The atheist community is deeply divided about religious fundamentalism and creationism, but not about whether such preposterous claims have any validity. They disagree on whether scientists should debate fundamentalists about the "science" of the Bible. I think both sides have reasonable arguments in the debate on whether to debate.
Here are arguments against debating: What's to debate? Evolution is–true! That a man named Noah put pairs of all species from a 6000-year-old earth in an ark he built when he was 600 years old is–false! Sharing a stage with creationists just lends them credibility. In any case, evidence will eventually win. Debates are often more about oratory skill than evidence. Preachers and pseudoscientists usually have more debating experience and skills than do scientists. Should we also debate Holocaust deniers or members of the Flat-Earth Society?
Here are arguments for debating: If scientists don't defend scientific theories, we will lose the battle of public opinion. Many fundamentalists have heard only the preacher's side and a debate might spark illumination for some who listen to a scientific theory explained by a real scientist.
My opinion is that the best way to counter bad speech is with good speech. I've debated on topics that include whether God exists, if we should have prayer in public schools, whether we are a Christian nation, if atheists should be allowed to hold public office, and whether we can be moral without God. My debates have often been against fundamentalist ministers in my home state of South Carolina, with most of the audience from the minister's flock. I've never worried about giving credibility to the ministers, who more likely might be worried about giving credibility to me.
Debates are never about changing the mind of the debate opponent. I hope to plant seeds of doubt with those in the audience who are open to new ideas. I think religious discussions and debates can be especially productive for atheists. A theist is more likely to hear something new from an atheist than the other way around.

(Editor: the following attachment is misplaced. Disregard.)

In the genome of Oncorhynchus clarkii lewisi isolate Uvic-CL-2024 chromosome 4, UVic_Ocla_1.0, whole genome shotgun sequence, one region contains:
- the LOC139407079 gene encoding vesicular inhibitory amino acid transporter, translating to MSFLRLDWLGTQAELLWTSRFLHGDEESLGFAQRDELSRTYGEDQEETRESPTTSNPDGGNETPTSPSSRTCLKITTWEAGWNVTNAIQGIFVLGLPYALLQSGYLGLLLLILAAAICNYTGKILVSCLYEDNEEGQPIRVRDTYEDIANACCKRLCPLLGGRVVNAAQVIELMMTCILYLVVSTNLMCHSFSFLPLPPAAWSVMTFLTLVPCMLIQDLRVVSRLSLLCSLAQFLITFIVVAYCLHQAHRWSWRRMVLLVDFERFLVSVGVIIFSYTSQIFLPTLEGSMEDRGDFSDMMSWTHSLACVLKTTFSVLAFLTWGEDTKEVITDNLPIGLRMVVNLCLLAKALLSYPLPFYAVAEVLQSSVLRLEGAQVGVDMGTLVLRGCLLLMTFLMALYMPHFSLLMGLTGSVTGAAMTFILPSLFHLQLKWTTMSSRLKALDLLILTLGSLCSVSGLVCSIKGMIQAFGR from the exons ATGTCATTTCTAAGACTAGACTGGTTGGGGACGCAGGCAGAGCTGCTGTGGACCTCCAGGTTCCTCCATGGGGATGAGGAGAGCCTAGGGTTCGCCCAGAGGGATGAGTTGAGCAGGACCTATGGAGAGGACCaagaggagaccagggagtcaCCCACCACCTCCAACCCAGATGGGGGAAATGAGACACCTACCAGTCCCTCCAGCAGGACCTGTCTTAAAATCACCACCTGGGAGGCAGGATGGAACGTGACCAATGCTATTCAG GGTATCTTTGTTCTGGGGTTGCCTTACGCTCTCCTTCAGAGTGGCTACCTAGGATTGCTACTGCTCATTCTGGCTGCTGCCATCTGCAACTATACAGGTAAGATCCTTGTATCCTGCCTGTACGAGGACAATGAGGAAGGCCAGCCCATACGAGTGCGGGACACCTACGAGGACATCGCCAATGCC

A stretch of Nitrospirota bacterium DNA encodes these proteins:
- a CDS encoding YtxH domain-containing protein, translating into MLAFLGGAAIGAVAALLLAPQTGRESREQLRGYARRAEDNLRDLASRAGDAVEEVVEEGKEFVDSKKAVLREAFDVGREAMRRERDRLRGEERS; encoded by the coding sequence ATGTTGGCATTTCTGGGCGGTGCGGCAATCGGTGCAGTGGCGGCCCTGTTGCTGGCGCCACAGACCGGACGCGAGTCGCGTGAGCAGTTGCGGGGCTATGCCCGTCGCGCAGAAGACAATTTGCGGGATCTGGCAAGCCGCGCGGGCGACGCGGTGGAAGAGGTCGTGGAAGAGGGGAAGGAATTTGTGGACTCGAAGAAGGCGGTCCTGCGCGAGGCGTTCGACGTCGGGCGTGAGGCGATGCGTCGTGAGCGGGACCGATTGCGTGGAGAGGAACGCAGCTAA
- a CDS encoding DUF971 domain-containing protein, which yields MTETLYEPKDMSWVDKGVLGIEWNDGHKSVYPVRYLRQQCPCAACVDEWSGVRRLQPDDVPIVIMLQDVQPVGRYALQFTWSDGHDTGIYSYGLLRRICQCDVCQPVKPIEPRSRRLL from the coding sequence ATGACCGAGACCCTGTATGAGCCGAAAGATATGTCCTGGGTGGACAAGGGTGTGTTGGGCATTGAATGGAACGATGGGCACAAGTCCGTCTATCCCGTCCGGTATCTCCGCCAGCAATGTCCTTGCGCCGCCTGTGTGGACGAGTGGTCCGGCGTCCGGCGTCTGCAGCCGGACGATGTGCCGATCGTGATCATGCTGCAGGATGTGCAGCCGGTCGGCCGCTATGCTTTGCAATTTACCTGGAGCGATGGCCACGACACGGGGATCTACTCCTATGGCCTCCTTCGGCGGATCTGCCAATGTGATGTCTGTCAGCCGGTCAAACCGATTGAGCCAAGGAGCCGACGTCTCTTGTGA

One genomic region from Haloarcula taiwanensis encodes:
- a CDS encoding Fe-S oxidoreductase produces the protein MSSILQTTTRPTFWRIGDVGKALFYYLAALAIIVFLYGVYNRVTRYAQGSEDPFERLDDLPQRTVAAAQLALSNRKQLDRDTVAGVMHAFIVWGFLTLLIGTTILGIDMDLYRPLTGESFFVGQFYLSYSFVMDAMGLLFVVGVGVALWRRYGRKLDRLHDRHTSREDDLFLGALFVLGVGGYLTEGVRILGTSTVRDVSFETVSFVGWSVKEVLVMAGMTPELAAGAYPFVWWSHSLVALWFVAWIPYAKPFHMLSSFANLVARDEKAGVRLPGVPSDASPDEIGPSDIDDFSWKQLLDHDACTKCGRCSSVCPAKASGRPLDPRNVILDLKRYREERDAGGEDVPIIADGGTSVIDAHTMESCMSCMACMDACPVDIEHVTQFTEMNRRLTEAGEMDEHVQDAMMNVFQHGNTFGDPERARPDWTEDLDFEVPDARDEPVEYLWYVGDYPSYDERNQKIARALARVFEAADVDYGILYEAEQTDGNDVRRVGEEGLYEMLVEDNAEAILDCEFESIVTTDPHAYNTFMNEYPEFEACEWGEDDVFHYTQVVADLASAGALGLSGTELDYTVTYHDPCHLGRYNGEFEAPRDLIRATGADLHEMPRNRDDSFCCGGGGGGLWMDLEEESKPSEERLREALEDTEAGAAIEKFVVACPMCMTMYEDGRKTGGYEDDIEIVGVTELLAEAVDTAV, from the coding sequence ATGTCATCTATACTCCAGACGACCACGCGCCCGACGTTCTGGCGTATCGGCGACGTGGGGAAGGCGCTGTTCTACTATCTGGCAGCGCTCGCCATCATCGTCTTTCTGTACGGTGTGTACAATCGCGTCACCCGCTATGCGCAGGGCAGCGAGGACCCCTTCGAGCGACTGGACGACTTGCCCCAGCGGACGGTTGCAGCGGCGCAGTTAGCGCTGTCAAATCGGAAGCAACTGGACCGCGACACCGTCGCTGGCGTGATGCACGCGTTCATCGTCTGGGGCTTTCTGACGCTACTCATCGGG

Even so, many atheists, myself included, have been overly optimistic that a rational argument will be sufficient to change minds. I now think the best we can do is make good points in a reasonable and pleasant manner. I emphasize "pleasant" because in any debate many in the audience make unconscious judgments based more on personality than on arguments. That was difficult for me to understand at first, since it's so different from my academic world of mathematics. Smiling is effective in debates and useless in mathematics.
Here's another controversial statement: I think it's usually better for Herb Silverman to debate religious fundamentalists than for Richard Dawkins to do it. This is not because I'm a better debater than Dawkins (I'm not), but because of the instant credibility and fame a fundamentalist gets by simply appearing on the same stage as Richard Dawkins. Case in point: William Lane Craig, one of the best known Christian apologist debaters, has spent countless hours trying to get Richard Dawkins to debate him. Craig has even called Dawkins a coward and then debated an empty chair that he substituted for Dawkins.
Written By: Herb Silverman
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